Hank stood at the grill and smiled. His sciatica was acting up, his sons were spraying each other with the hose and drenching the whole family in the process, and he could feel the sunburn starting to form at the bald spot on the top of his head.
None of that mattered. He was thinking about the time when Susan was pregnant with the boys. He was in great shape, their one-bedroom apartment was not yet filled with rowdy children, and he had a full head of hair. They also ate tuna fish sandwiches and instant ramen all month long so they could pay the rent, and they cried in each other’s arms when they had to pay for gas with spare change between paychecks. They only tightened their belts once the boys arrived, but it was all worth it to get to hear their babies babble at them after long shifts at work.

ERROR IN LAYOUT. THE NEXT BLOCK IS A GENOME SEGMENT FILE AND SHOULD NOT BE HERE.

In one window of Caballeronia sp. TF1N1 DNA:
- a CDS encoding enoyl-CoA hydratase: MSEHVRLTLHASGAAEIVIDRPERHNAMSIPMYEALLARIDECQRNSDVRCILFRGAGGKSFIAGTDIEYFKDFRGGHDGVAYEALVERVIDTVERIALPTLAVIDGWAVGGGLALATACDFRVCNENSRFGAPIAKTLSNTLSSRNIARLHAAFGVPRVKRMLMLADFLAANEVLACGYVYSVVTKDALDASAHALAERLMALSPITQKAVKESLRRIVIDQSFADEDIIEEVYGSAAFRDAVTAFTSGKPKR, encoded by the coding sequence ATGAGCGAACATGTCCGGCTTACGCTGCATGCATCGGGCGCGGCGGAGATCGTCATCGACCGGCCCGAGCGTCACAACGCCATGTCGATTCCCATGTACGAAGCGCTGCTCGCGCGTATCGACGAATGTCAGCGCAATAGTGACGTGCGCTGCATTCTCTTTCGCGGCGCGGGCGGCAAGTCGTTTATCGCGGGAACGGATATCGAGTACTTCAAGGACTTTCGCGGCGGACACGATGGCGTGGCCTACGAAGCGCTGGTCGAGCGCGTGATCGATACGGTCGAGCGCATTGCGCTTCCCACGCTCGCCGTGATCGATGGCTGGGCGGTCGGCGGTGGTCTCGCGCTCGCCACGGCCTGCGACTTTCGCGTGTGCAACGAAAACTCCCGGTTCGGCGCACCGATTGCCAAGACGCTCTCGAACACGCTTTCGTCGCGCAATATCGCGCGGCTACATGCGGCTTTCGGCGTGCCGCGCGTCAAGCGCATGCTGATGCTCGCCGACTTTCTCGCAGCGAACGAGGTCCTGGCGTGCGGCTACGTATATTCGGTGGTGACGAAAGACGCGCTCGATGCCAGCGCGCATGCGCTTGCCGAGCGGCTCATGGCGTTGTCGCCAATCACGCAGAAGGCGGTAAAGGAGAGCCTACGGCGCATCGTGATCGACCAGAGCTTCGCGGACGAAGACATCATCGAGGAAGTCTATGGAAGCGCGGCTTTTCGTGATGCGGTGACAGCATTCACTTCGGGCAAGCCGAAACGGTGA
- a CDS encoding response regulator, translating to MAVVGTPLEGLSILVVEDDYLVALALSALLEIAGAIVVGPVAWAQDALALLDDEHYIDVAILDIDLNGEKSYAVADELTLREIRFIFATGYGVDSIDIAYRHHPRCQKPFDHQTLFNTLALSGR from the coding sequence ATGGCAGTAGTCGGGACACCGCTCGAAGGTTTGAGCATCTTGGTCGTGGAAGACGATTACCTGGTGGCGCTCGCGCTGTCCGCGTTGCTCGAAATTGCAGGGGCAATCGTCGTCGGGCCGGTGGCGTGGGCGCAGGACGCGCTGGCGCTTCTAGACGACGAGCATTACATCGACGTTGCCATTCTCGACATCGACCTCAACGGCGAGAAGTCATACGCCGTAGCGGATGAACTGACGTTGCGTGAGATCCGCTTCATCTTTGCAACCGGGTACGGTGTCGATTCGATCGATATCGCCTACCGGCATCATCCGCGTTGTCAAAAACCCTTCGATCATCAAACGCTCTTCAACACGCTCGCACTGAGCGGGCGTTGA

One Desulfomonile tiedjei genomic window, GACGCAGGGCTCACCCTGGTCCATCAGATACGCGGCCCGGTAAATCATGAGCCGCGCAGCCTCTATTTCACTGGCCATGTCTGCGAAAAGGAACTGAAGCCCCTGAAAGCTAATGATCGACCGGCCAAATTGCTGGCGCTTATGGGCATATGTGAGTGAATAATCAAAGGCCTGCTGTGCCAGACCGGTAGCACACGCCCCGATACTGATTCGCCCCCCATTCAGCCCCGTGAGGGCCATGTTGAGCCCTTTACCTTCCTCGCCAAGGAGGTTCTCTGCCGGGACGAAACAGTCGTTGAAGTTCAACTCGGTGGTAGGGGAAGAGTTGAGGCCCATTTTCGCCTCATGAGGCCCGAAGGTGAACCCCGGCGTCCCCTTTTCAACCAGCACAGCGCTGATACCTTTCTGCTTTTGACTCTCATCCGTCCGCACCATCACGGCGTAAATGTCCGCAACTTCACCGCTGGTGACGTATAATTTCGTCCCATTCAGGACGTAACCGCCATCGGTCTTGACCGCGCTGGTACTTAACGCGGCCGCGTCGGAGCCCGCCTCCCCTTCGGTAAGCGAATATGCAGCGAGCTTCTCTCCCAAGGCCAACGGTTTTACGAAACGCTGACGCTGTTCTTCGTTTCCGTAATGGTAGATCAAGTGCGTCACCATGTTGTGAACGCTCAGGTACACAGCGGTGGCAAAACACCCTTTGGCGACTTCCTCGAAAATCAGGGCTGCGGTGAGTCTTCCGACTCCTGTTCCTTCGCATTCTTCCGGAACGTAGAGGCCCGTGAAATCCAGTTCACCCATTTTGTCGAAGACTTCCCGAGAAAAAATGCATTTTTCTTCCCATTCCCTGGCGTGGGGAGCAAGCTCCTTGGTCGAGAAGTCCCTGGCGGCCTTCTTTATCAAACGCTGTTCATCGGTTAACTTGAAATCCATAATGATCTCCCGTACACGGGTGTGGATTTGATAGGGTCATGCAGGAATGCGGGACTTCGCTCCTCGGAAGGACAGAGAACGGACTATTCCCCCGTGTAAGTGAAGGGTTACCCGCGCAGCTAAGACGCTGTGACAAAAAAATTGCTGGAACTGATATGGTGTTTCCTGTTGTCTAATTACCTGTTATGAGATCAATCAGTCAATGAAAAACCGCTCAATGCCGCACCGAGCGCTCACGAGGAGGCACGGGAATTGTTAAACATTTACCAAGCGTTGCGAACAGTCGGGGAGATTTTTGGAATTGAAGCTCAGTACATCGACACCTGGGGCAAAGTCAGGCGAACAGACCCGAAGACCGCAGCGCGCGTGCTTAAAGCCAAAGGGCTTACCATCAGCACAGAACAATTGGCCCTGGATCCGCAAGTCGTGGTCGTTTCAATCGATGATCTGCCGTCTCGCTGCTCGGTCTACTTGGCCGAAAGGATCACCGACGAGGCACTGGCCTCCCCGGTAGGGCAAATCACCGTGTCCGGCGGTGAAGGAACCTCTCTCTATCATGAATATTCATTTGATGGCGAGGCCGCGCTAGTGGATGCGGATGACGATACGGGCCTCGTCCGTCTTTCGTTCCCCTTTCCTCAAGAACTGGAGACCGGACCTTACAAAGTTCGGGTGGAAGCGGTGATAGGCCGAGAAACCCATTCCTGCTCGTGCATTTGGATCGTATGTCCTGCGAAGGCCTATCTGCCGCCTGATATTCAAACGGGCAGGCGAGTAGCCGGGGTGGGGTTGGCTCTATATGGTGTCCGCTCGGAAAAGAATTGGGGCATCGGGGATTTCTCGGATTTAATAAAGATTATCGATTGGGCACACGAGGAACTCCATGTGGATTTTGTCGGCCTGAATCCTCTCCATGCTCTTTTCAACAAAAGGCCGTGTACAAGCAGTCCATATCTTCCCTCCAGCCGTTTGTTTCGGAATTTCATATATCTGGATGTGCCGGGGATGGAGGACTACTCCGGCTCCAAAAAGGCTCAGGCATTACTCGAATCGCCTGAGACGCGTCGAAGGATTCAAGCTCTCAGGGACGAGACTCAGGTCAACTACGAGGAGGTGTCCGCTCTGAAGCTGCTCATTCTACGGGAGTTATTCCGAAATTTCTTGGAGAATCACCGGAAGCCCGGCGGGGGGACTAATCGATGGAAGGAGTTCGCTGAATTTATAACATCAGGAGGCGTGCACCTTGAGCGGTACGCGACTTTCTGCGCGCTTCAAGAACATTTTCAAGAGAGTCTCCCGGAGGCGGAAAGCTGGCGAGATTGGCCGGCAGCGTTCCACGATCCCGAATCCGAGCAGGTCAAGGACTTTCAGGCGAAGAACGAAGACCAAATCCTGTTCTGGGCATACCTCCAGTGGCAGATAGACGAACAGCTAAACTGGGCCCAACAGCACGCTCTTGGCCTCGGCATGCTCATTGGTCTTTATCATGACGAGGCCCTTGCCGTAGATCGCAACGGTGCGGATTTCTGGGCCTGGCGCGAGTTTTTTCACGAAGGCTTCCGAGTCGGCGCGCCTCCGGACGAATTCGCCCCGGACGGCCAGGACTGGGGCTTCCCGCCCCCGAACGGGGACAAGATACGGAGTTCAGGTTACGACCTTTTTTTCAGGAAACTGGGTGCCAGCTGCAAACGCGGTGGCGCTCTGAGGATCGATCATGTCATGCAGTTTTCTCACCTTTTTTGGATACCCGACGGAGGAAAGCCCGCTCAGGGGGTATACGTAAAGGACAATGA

Now, Hank had a home — somewhere to keep the boys safe, somewhere to feed them healthy meals every day, somewhere to nurture their growth into formidable young men. One of the twins turned with the hose in hand and doused both his father and the lit grill, ruining the meal. Hank thought about how his own father would have beat him with a switch for it and his heart ached.
This is what it’s all about, Hank thought to himself. He looked at the waterlogged burgers and massaged his bad leg as he looked out at his kingdom with a smile.
“I love you,” Hank said as his voice cracked. He had never heard himself say those words out loud to his boys, and felt an instant wave of shame and relief for having broken the cycle. He would do it all over again in a heartbeat.